“A-2. [ . . . ]  In particular, because an employer typically will not know whether a full-time employee received a premium tax credit, the employer will not have all of the information needed to determine whether it owes a payment under § 4980H. Accordingly, the employer is not required to calculate a payment with respect to § 4980H or file returns submitting such a payment. Instead, after receiving the information returns filed by applicable large employers under § 6056 and the information about employees claiming the premium tax credit for any given calendar year, the Internal Revenue Service (IRS) will determine whether any of the employer’s full-time employees received the premium tax credit and, if so, whether an assessable payment under § 4980H may be due. If the IRS concludes that an employer may owe such an assessable payment, it will contact the employer, and the employer will have an opportunity to respond to the information the IRS provides before a payment is assessed.”

“For this reason, the transition relief from § 6056 Information Reporting for 2014 is expected to make it impractical to determine which employers owe shared responsibility payments for 2014 under the Employer Shared Responsibility Provisions. Accordingly, no employer shared responsibility payments will be assessed for 2014. However, in preparation for the application of the Employer Shared Responsibility Provisions beginning in 2015, employers and other affected entities are encouraged to voluntarily comply for 2014 with the information reporting provisions (once the information reporting rules have been issued) and to maintain or expand health coverage in 2014. Real-world testing of reporting systems and plan designs through voluntary compliance for 2014 will contribute to a smoother transition to full implementation for 2015.”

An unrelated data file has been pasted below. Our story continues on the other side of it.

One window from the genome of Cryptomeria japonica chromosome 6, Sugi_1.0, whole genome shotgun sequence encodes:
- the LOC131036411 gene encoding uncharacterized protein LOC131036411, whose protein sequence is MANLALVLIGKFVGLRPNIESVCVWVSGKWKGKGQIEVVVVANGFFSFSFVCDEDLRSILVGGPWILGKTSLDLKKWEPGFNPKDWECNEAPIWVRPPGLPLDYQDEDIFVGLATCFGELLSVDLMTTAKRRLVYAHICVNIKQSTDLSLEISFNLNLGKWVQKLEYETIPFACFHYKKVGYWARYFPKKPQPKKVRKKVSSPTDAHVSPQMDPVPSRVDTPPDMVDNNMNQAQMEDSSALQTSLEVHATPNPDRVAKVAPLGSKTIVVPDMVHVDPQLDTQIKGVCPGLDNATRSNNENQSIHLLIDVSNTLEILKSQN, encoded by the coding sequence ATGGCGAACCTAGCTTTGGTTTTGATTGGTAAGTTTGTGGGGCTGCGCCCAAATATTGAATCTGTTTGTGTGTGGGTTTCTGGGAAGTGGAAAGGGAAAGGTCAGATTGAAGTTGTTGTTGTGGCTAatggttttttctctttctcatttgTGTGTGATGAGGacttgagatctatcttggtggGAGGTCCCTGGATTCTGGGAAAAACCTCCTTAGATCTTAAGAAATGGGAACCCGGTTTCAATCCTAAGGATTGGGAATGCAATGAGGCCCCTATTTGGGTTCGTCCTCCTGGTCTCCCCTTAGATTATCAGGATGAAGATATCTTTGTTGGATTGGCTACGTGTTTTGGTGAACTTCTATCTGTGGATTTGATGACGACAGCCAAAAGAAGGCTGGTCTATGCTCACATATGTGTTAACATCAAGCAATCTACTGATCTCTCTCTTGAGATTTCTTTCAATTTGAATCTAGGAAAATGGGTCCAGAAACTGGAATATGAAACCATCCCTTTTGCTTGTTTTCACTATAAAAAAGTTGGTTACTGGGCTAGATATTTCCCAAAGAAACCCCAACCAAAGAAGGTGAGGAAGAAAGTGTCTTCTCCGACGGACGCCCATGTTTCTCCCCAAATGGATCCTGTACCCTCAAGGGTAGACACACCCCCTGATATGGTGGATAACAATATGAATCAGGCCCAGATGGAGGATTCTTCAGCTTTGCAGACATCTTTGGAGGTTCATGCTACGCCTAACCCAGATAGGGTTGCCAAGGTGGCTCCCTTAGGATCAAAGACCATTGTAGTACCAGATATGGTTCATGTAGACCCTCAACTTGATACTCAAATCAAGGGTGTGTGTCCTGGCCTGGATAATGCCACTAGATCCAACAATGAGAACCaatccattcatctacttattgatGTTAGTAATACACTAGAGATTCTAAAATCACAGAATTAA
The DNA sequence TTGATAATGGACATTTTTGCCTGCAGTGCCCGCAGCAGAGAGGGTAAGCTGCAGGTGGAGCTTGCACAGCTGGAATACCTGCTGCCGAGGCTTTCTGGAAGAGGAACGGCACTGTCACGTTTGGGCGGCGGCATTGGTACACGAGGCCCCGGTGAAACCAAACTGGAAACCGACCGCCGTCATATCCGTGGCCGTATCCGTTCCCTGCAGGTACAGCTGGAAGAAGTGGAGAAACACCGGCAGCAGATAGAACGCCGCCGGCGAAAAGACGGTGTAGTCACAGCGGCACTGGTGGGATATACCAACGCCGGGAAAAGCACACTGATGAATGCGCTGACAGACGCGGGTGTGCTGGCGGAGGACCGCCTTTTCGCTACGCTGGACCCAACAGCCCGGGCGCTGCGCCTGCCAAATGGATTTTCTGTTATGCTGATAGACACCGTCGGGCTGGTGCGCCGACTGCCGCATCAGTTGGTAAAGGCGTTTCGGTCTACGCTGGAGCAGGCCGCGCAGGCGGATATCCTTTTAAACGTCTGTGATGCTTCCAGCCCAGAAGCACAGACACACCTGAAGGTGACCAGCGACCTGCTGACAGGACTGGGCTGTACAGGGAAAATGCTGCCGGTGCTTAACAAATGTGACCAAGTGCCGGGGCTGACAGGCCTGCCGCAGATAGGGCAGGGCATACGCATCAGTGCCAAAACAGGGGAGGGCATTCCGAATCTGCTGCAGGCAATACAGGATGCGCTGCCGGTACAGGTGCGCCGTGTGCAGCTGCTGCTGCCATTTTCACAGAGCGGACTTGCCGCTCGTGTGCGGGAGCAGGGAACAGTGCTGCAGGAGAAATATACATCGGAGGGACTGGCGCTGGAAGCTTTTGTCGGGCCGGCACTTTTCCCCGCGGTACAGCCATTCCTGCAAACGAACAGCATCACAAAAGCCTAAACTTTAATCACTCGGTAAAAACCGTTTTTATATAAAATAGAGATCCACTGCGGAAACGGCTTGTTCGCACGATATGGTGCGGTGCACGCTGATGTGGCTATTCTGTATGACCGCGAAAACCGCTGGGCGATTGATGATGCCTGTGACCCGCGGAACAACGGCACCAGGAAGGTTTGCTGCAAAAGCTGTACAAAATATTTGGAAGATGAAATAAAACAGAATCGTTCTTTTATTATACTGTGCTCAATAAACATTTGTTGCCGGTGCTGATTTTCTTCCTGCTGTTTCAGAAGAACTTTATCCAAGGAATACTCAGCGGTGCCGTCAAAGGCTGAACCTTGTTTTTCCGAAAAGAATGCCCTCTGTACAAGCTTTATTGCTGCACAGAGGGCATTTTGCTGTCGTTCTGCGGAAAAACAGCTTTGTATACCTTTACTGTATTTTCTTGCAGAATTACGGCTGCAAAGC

Those words offer puzzling assurances.  As detaield in the July 9 rules discussed below, the Exchanges are required to report their tax credit certifications electronically to the government and by mail to the employer.  Thus the IRS should not need employer-provided certification data to assess under-reporting employers for 2014.  Nevertheless, subject to re-examination after we see the promised rules, we consider it preliminarily reliable that, “no employer shared responsibility payments will be assessed for 2014.”  We hope that no conditions later will be attached.